North American manufacturing has suffered a tough few months, but not all sectors are struggling. U.S. automaker Ford is cutting short the traditional two-week summer break to boost production amid outsized demand for its newest trucks and SUVs.
Fortunately, Ford isn't the only with the good problem of figuring out how to meet a sudden spike in demand. In May, U.S. manufacturing activity rose to 52.8 last month versus 51.5 in April, reports the Institute for Supply Management. In Canada, the RBC Canadian Manufacturing Purchasing Managers' Index, or PMI, rose to 49.8 from 49.0 the month prior. Any score over 50 signals growth, which, in this case, means that most North American facilities are scrounging for capacity to fill orders. Here are five ideas for taking advantage of the upside without overcommitting:
1. Enlist your top performers. Managing a spike in work is no small feat. Rally your top performers across the line to assess what projects you have, what can be put aside, and what needs to get done right away in order to make room for the new project. Take their input seriously and don't push for unreasonable deadlines. Instead, solicit ideas. Ask how they'd fit the work into the current schedule. You might be surprised by their creativity.
2. Embrace your specialty. What if certain sectors of your industry are recovering and your peers can't handle the work? Don't be quick to jump in. Instead, return to your specialties. Look at the numbers. What types of projects are most profitable for you? What will cause the least disruption on the factory floor? Work isn't what you want; good work is. Hold out for it if you must.
3. Avoid the wrong kinds of projects. Sometimes, the right market and the right client still can't offer the right kind of project. Don't book work for the sake of filling the ledger. Instead, insist on work that's easily addressed by your current team and current equipment. Avoiding stretch projects in which you'll have to invest heavily in order to generate a return can mean the difference between cashing in on sudden demand and overbetting on unfulfilled promises.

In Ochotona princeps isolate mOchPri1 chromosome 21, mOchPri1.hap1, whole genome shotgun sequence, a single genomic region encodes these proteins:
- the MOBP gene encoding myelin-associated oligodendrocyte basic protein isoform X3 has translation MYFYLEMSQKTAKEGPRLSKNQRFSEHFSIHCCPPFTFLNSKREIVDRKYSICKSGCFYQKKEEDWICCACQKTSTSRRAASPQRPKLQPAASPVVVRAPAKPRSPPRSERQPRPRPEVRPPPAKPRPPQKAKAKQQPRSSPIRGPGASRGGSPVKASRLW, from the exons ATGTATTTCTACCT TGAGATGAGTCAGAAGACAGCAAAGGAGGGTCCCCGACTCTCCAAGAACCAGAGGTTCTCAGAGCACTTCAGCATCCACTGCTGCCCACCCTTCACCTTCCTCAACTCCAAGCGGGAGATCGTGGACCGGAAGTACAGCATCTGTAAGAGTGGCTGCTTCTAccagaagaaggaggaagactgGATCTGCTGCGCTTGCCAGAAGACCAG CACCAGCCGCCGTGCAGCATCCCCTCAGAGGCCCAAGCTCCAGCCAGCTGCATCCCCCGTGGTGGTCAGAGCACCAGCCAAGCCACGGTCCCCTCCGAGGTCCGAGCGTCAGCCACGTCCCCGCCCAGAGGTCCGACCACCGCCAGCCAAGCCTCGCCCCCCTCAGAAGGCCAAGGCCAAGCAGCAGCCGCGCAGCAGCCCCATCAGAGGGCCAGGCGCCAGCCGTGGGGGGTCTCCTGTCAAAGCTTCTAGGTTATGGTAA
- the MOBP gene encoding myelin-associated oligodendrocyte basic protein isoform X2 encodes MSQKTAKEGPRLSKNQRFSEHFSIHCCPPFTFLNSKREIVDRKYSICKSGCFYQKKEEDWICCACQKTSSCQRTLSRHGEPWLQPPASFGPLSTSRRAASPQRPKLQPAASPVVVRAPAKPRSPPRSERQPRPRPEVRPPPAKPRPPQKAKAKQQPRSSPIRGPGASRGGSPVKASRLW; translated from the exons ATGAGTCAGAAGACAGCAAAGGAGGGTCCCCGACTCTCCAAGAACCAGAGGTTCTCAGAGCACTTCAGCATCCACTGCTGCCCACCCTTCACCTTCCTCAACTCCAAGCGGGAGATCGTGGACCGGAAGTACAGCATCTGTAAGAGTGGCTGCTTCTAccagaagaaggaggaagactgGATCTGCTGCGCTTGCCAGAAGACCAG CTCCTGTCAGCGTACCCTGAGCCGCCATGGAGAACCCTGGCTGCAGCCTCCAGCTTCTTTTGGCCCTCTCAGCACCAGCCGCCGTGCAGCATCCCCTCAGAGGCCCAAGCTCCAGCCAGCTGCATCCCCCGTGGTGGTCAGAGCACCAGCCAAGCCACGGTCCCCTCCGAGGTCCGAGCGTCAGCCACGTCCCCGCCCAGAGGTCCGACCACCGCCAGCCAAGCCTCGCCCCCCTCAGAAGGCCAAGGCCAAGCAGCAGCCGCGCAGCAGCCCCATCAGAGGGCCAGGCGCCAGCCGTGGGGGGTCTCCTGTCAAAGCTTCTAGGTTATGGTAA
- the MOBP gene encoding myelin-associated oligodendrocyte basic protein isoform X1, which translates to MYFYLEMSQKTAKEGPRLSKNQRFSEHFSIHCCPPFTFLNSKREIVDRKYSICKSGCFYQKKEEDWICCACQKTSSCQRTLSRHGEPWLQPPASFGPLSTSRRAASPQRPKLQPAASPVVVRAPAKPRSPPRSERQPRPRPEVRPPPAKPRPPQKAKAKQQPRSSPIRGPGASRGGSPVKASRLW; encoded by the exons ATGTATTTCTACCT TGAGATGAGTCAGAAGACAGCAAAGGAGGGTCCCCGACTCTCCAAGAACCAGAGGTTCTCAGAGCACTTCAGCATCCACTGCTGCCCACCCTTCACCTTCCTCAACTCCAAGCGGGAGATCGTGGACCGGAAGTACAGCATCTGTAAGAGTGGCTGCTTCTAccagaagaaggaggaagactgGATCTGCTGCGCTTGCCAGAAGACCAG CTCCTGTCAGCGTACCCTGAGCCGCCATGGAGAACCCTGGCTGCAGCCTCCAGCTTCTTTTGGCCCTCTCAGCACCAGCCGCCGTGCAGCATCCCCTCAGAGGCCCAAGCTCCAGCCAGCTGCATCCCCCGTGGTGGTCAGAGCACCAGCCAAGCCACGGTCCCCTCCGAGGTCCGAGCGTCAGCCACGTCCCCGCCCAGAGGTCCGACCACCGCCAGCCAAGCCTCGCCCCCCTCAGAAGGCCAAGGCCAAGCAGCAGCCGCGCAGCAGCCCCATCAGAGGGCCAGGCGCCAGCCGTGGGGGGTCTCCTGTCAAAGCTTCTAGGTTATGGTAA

4. Revisit your recognition practices. Once you've determined the type of projects your factory is best suited to stretch for, look at your recognition practices. Are you putting in place systems for recognizing those who will put in the extra hours or learn the new skills required to cash in on the new business? Even a simple "thank you" or a handwritten card can suffice; the important thing to remember is that workers need to know you understand the extra effort they're putting in.
5. Develop one-off incentives. Workers also expect to share in the spoils. Let them. Develop one-off rewards that are tied to achieving specific, tangible production goals. Then, make good when workers do. If it's incentive pay you're offering, add it to the next paycheck. If it's a gift card, put it an envelope that night. Be as timely with rewards as you are with recognition and workers will come to see themselves as more than members of the line; they'll see themselves as contributors to the business.
Manufacturing is a cyclical business, and the wheel is turning faster than ever. Keeping strong relationships with your floor can help mitigate the chaos. When a rush of new work comes in, remember to enlist your top performers, focus on your specialty, take work that allows you to succeed, and then recognize and incentive great output. You won't avoid the stress of the spike, but you'll be more likely to come out ahead as a result of it.
John Mills is executive vice president of Business Development at Rideau Recognition Solutions, a global leader in employee rewards and recognition programs designed to motivate and increase engagement and productivity across the workforce.